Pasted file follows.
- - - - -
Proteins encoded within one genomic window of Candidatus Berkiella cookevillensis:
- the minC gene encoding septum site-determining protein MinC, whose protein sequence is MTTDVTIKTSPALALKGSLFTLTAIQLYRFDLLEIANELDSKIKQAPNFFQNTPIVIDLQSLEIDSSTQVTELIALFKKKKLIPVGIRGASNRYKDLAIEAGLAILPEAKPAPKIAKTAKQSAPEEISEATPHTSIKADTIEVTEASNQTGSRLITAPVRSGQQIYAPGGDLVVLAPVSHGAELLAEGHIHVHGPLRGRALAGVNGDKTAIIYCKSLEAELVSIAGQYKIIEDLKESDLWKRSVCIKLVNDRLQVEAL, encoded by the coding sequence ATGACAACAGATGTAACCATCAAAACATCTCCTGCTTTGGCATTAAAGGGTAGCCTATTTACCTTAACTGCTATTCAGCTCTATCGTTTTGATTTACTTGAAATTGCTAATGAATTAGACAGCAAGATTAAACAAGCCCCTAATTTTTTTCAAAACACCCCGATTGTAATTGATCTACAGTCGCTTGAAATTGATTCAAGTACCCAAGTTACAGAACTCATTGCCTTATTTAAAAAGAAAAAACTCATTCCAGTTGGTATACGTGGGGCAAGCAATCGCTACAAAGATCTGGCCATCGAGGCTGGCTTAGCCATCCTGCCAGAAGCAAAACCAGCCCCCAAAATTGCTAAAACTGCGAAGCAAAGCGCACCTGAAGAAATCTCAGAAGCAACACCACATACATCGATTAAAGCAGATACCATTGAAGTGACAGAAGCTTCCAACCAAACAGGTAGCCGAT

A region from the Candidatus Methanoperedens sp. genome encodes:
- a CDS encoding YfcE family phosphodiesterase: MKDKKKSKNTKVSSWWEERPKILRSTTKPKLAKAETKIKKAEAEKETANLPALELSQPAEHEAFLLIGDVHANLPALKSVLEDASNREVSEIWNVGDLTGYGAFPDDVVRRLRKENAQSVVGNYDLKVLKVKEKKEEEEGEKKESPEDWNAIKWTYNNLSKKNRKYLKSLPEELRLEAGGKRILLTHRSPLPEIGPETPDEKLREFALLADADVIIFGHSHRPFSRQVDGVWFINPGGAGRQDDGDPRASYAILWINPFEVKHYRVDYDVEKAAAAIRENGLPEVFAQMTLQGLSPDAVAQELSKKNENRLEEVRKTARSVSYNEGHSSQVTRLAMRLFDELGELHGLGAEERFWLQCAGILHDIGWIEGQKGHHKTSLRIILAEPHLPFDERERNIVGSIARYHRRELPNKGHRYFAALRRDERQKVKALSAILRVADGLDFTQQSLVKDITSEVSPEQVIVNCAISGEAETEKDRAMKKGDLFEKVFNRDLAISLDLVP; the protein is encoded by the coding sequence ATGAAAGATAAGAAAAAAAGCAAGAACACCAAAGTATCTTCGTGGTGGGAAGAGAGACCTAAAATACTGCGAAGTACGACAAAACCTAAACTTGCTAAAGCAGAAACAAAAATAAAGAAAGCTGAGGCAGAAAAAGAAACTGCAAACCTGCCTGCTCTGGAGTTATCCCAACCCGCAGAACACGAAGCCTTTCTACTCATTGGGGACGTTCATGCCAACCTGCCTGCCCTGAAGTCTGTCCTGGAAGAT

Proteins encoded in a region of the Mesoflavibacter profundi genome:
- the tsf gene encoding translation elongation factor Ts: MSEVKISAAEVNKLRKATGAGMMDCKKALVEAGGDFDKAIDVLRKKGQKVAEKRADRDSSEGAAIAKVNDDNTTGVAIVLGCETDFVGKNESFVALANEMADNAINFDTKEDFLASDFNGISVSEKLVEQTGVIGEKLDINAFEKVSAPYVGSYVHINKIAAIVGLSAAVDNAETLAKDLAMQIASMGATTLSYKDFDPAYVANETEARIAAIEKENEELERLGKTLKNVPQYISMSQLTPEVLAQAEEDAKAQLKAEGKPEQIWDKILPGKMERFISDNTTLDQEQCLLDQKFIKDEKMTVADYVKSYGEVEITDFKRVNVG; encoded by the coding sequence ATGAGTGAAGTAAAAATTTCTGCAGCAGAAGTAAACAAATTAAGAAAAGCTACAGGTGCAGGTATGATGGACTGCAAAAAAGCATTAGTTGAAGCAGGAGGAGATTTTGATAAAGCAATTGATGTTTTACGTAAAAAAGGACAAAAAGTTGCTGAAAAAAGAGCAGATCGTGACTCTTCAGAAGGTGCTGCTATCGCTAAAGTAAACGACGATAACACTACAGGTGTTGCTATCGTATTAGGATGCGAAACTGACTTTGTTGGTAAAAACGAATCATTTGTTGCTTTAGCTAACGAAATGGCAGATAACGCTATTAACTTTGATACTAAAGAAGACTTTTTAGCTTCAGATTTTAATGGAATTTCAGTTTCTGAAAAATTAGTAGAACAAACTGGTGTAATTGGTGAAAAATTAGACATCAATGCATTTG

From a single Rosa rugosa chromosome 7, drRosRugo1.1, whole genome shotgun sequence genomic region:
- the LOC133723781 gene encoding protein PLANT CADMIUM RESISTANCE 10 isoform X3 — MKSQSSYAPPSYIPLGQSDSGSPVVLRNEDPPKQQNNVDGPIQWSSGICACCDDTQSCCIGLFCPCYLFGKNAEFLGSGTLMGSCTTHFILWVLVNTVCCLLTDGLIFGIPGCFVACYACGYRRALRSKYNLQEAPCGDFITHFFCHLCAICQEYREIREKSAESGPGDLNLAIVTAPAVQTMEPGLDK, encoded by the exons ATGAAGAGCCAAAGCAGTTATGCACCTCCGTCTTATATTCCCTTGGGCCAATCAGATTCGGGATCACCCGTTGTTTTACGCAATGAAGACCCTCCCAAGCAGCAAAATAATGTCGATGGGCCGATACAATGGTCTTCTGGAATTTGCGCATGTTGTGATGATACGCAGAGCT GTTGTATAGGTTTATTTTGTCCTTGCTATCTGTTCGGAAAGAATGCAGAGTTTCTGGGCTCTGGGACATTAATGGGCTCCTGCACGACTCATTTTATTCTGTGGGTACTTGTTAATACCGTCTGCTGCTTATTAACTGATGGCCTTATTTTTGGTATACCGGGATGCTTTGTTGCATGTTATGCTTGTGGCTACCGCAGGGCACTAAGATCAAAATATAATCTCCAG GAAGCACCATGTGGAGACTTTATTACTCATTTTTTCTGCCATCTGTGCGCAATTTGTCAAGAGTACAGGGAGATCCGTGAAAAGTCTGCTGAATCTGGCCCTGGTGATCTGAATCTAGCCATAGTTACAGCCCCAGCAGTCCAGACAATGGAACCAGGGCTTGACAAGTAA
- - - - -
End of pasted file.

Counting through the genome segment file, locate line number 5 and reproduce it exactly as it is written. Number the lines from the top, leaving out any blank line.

Proteins encoded in a region of the Mesoflavibacter profundi genome: